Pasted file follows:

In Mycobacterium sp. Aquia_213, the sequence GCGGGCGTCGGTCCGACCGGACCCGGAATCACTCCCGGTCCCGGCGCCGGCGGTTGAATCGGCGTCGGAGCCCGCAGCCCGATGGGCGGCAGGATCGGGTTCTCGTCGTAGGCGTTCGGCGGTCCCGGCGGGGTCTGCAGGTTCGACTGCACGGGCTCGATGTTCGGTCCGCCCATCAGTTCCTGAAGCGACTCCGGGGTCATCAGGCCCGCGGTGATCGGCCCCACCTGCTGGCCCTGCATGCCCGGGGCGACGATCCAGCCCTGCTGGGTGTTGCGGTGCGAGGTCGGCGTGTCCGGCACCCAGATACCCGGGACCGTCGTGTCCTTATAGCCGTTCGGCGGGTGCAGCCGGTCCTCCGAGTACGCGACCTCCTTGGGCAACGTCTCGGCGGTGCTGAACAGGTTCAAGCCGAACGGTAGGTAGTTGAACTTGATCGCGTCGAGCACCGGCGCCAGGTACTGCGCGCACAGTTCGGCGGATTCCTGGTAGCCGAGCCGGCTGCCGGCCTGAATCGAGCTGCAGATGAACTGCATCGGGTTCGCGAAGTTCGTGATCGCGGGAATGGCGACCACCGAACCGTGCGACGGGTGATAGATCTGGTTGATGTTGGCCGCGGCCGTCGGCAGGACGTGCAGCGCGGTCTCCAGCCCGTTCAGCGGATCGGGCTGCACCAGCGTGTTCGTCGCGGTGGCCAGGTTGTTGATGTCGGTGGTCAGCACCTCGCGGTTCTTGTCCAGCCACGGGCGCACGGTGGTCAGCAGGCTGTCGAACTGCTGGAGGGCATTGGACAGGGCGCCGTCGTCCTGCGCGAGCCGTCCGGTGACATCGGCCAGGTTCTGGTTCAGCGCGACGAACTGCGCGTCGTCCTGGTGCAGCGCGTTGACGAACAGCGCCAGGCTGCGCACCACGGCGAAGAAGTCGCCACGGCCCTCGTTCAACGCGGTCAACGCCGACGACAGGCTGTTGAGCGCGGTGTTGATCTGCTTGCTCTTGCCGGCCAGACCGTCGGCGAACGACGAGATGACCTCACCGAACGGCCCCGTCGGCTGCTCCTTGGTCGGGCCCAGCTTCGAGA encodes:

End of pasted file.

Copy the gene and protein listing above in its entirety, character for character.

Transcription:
In Mycobacterium sp. Aquia_213, the sequence GCGGGCGTCGGTCCGACCGGACCCGGAATCACTCCCGGTCCCGGCGCCGGCGGTTGAATCGGCGTCGGAGCCCGCAGCCCGATGGGCGGCAGGATCGGGTTCTCGTCGTAGGCGTTCGGCGGTCCCGGCGGGGTCTGCAGGTTCGACTGCACGGGCTCGATGTTCGGTCCGCCCATCAGTTCCTGAAGCGACTCCGGGGTCATCAGGCCCGCGGTGATCGGCCCCACCTGCTGGCCCTGCATGCCCGGGGCGACGATCCAGCCCTGCTGGGTGTTGCGGTGCGAGGTCGGCGTGTCCGGCACCCAGATACCCGGGACCGTCGTGTCCTTATAGCCGTTCGGCGGGTGCAGCCGGTCCTCCGAGTACGCGACCTCCTTGGGCAACGTCTCGGCGGTGCTGAACAGGTTCAAGCCGAACGGTAGGTAGTTGAACTTGATCGCGTCGAGCACCGGCGCCAGGTACTGCGCGCACAGTTCGGCGGATTCCTGGTAGCCGAGCCGGCTGCCGGCCTGAATCGAGCTGCAGATGAACTGCATCGGGTTCGCGAAGTTCGTGATCGCGGGAATGGCGACCACCGAACCGTGCGACGGGTGATAGATCTGGTTGATGTTGGCCGCGGCCGTCGGCAGGACGTGCAGCGCGGTCTCCAGCCCGTTCAGCGGATCGGGCTGCACCAGCGTGTTCGTCGCGGTGGCCAGGTTGTTGATGTCGGTGGTCAGCACCTCGCGGTTCTTGTCCAGCCACGGGCGCACGGTGGTCAGCAGGCTGTCGAACTGCTGGAGGGCATTGGACAGGGCGCCGTCGTCCTGCGCGAGCCGTCCGGTGACATCGGCCAGGTTCTGGTTCAGCGCGACGAACTGCGCGTCGTCCTGGTGCAGCGCGTTGACGAACAGCGCCAGGCTGCGCACCACGGCGAAGAAGTCGCCACGGCCCTCGTTCAACGCGGTCAACGCCGACGACAGGCTGTTGAGCGCGGTGTTGATCTGCTTGCTCTTGCCGGCCAGACCGTCGGCGAACGACGAGATGACCTCACCGAACGGCCCCGTCGGCTGCTCCTTGGTCGGGCCCAGCTTCGAGA encodes: